Even in the bleakest parts of 2020, IJ had reason to celebrate, with a slate of important victories in state courts. In each, we used state constitutions to protect economic liberty where federal courts have fallen down on the job. Our track record includes great rulings in Georgia, Wisconsin, and the home of American liberty itself, Pennsylvania.
That work in court was complemented by IJ’s Center for Judicial Engagement, which hosted a series of Judicial Engagement State Forums that focused on particular state constitutions and emphasized the need for state judges to enforce them in the face of state and local government abuse and overreach. Our first was in Minnesota this past February and, after a pandemic-related change to an online forum, we held our second in Pennsylvania in October.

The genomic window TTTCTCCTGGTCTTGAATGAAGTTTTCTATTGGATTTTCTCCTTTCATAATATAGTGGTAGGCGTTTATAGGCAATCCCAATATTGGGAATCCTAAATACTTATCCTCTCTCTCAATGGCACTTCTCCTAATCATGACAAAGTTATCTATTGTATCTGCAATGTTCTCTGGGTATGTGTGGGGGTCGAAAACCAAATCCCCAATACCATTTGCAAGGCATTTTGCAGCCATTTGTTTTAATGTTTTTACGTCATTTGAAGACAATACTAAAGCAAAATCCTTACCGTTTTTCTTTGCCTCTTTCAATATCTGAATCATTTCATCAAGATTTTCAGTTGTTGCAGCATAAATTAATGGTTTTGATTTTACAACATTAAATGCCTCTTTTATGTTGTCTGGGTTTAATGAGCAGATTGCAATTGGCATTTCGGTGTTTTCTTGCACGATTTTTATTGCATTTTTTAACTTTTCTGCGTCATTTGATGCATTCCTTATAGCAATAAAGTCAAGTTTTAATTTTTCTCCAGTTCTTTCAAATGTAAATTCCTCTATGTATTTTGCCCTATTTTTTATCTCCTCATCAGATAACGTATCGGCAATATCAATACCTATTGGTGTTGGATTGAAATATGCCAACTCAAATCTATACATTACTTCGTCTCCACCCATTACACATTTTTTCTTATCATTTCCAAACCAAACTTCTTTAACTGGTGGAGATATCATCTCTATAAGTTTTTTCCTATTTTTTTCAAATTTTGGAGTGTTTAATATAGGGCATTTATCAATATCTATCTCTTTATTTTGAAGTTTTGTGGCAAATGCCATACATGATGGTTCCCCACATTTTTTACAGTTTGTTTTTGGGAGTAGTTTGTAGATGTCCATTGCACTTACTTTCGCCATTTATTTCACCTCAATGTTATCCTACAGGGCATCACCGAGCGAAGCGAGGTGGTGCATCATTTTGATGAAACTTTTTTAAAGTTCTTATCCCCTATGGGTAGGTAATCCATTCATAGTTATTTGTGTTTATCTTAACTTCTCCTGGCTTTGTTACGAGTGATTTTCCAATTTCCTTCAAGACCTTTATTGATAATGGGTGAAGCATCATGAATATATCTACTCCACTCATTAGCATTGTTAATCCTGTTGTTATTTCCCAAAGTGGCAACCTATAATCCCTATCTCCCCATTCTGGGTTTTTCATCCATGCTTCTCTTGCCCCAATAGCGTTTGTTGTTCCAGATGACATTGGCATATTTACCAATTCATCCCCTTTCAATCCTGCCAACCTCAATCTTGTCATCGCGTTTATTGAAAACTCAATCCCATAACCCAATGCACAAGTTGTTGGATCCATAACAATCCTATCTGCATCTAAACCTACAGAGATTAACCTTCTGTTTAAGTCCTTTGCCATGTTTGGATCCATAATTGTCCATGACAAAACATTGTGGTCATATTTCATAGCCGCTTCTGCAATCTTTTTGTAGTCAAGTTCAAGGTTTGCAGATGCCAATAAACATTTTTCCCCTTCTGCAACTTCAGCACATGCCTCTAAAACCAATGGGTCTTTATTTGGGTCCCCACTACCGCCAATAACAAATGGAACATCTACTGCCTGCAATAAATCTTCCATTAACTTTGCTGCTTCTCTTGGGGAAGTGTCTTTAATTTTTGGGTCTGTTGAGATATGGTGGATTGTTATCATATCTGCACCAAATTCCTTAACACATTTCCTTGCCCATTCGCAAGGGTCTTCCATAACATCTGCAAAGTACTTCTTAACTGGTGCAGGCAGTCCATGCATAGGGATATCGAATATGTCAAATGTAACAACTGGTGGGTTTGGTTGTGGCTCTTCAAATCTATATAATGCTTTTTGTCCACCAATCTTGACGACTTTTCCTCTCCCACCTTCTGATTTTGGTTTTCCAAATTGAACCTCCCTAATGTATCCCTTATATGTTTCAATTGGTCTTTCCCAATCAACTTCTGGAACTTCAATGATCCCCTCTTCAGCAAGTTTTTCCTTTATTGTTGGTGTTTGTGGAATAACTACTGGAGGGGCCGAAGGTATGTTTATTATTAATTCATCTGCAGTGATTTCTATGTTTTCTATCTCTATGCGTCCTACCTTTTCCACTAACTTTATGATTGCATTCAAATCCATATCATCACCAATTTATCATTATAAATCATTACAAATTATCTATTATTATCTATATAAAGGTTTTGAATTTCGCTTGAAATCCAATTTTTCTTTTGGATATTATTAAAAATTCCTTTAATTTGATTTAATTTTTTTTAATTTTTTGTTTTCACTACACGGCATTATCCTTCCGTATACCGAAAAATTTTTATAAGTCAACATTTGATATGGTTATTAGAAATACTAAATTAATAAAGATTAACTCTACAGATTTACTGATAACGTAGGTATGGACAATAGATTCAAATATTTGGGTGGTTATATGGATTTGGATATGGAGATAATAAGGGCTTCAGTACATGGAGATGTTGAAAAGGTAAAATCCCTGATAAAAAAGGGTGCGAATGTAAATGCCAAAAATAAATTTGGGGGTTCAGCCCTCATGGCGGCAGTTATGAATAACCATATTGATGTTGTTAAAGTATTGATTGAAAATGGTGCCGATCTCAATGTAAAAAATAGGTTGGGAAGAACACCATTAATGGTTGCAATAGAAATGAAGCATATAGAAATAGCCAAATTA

Bringing together a wide variety of professors and practitioners—including Philadelphia lawyer and legal blogger of “How Appealing” fame Howard Bashman—the forum included in-depth discussions on judicial engagement, the expansive liberties the Pennsylvania Constitution protects, and what parts of it deserve more attention from the courts. One subject that came up over and over was IJ’s recent series of victories for entrepreneurs. Engaging the legal community with IJ’s success moving the law in the direction of liberty creates a virtuous cycle, making our perspective on these vital principles ever more common. We plan to keep up the forums, and the victories, in the new year.
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